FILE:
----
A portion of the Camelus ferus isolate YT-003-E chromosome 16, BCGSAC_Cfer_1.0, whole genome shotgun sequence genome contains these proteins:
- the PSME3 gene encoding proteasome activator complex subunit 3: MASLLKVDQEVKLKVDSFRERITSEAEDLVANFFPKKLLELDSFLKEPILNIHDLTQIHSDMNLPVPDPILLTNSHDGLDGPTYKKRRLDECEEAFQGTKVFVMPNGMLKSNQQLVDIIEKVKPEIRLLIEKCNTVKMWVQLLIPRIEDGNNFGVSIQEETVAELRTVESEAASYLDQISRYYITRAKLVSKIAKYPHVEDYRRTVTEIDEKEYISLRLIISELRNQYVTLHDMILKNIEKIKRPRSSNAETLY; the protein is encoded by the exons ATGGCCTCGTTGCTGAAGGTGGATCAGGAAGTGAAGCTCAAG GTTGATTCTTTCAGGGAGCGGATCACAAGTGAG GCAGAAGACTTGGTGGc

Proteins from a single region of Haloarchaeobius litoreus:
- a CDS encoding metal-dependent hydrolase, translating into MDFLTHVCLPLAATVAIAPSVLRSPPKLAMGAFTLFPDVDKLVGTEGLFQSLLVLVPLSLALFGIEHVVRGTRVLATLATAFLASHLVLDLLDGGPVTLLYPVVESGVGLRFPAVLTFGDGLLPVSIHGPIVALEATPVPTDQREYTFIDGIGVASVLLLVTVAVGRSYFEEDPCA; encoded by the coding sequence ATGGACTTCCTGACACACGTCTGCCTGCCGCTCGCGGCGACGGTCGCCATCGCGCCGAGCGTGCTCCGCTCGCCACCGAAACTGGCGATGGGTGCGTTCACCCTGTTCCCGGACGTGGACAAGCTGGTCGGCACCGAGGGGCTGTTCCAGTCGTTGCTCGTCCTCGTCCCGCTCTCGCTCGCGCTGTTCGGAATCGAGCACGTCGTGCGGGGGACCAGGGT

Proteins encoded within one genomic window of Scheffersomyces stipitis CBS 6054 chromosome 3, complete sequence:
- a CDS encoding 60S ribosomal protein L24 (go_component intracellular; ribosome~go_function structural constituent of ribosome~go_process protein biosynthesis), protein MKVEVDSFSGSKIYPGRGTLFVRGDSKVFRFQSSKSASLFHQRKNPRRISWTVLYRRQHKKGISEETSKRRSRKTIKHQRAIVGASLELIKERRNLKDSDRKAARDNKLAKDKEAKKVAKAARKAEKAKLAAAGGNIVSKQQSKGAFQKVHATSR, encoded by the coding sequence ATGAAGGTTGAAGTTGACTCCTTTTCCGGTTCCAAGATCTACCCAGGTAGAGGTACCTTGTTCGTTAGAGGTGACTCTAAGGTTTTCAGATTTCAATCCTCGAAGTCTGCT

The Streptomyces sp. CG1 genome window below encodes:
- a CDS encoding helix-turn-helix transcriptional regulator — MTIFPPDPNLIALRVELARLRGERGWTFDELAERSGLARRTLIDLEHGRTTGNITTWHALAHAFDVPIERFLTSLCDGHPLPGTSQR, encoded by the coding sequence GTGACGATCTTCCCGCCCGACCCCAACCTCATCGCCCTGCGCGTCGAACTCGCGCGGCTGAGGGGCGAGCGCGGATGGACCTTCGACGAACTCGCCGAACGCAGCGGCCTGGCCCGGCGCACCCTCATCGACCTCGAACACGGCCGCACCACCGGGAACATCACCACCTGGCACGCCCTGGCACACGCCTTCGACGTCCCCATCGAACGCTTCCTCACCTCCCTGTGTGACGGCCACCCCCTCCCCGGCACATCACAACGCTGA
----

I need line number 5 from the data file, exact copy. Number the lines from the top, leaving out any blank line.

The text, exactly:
Proteins encoded within one genomic window of Scheffersomyces stipitis CBS 6054 chromosome 3, complete sequence: